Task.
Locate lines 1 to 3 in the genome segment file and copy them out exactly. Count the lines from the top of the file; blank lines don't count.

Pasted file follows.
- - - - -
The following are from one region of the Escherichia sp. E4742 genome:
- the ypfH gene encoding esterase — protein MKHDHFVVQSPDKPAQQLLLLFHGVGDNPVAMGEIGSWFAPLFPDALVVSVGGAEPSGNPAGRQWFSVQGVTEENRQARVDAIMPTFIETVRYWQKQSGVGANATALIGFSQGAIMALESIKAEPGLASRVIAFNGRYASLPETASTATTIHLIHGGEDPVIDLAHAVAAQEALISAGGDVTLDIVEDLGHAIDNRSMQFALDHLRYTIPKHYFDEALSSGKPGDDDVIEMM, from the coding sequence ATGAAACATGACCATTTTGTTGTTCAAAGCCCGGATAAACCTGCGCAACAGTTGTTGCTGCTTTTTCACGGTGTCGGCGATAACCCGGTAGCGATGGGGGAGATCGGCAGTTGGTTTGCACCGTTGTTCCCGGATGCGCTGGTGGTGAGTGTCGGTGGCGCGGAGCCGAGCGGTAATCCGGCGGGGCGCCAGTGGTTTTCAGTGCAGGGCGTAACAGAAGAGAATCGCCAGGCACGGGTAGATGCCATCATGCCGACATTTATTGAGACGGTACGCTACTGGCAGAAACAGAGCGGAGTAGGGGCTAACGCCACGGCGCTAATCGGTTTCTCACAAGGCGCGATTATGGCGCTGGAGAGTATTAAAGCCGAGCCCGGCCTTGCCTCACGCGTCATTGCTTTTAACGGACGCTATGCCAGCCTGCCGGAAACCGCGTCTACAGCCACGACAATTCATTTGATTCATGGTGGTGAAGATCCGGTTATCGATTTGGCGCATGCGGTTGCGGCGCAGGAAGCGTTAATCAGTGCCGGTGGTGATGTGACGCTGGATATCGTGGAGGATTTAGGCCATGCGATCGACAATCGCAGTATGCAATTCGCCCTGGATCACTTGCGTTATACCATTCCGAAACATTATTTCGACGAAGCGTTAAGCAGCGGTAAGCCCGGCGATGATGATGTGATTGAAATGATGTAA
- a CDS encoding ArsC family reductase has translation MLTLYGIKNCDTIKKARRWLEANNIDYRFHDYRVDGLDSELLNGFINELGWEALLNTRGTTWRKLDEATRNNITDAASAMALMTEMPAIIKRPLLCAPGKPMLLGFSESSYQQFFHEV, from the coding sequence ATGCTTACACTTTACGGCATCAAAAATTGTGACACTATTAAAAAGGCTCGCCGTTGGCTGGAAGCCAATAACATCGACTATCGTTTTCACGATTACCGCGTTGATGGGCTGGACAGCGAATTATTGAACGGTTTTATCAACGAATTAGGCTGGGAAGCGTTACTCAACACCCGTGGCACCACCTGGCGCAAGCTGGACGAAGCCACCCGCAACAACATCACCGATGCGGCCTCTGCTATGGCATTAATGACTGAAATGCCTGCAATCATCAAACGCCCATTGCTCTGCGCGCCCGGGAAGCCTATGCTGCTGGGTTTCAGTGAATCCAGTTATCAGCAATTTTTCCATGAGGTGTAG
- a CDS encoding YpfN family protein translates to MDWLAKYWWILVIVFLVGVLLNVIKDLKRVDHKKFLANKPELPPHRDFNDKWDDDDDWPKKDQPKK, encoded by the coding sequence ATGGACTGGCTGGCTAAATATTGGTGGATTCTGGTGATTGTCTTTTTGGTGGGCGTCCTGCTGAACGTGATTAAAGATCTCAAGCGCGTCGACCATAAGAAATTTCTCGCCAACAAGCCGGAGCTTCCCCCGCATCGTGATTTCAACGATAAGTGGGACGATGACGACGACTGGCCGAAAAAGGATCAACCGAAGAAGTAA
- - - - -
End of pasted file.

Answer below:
The following are from one region of the Escherichia sp. E4742 genome:
- the ypfH gene encoding esterase — protein MKHDHFVVQSPDKPAQQLLLLFHGVGDNPVAMGEIGSWFAPLFPDALVVSVGGAEPSGNPAGRQWFSVQGVTEENRQARVDAIMPTFIETVRYWQKQSGVGANATALIGFSQGAIMALESIKAEPGLASRVIAFNGRYASLPETASTATTIHLIHGGEDPVIDLAHAVAAQEALISAGGDVTLDIVEDLGHAIDNRSMQFALDHLRYTIPKHYFDEALSSGKPGDDDVIEMM, from the coding sequence ATGAAACATGACCATTTTGTTGTTCAAAGCCCGGATAAACCTGCGCAACAGTTGTTGCTGCTTTTTCACGGTGTCGGCGATAACCCGGTAGCGATGGGGGAGATCGGCAGTTGGTTTGCACCGTTGTTCCCGGATGCGCTGGTGGTGAGTGTCGGTGGCGCGGAGCCGAGCGGTAATCCGGCGGGGCGCCAGTGGTTTTCAGTGCAGGGCGTAACAGAAGAGAATCGCCAGGCACGGGTAGATGCCATCATGCCGACATTTATTGAGACGGTACGCTACTGGCAGAAACAGAGCGGAGTAGGGGCTAACGCCACGGCGCTAATCGGTTTCTCACAAGGCGCGATTATGGCGCTGGAGAGTATTAAAGCCGAGCCCGGCCTTGCCTCACGCGTCATTGCTTTTAACGGACGCTATGCCAGCCTGCCGGAAACCGCGTCTACAGCCACGACAATTCATTTGATTCATGGTGGTGAAGATCCGGTTATCGATTTGGCGCATGCGGTTGCGGCGCAGGAAGCGTTAATCAGTGCCGGTGGTGATGTGACGCTGGATATCGTGGAGGATTTAGGCCATGCGATCGACAATCGCAGTATGCAATTCGCCCTGGATCACTTGCGTTATACCATTCCGAAACATTATTTCGACGAAGCGTTAAGCAGCGGTAAGCCCGGCGATGATGATGTGATTGAAATGATGTAA
- a CDS encoding ArsC family reductase has translation MLTLYGIKNCDTIKKARRWLEANNIDYRFHDYRVDGLDSELLNGFINELGWEALLNTRGTTWRKLDEATRNNITDAASAMALMTEMPAIIKRPLLCAPGKPMLLGFSESSYQQFFHEV, from the coding sequence ATGCTTACACTTTACGGCATCAAAAATTGTGACACTATTAAAAAGGCTCGCCGTTGGCTGGAAGCCAATAACATCGACTATCGTTTTCACGATTACCGCGTTGATGGGCTGGACAGCGAATTATTGAACGGTTTTATCAACGAATTAGGCTGGGAAGCGTTACTCAACACCCGTGGCACCACCTGGCGCAAGCTGGACGAAGCCACCCGCAACAACATCACCGATGCGGCCTCTGCTATGGCATTAATGACTGAAATGCCTGCAATCATCAAACGCCCATTGCTCTGCGCGCCCGGGAAGCCTATGCTGCTGGGTTTCAGTGAATCCAGTTATCAGCAATTTTTCCATGAGGTGTAG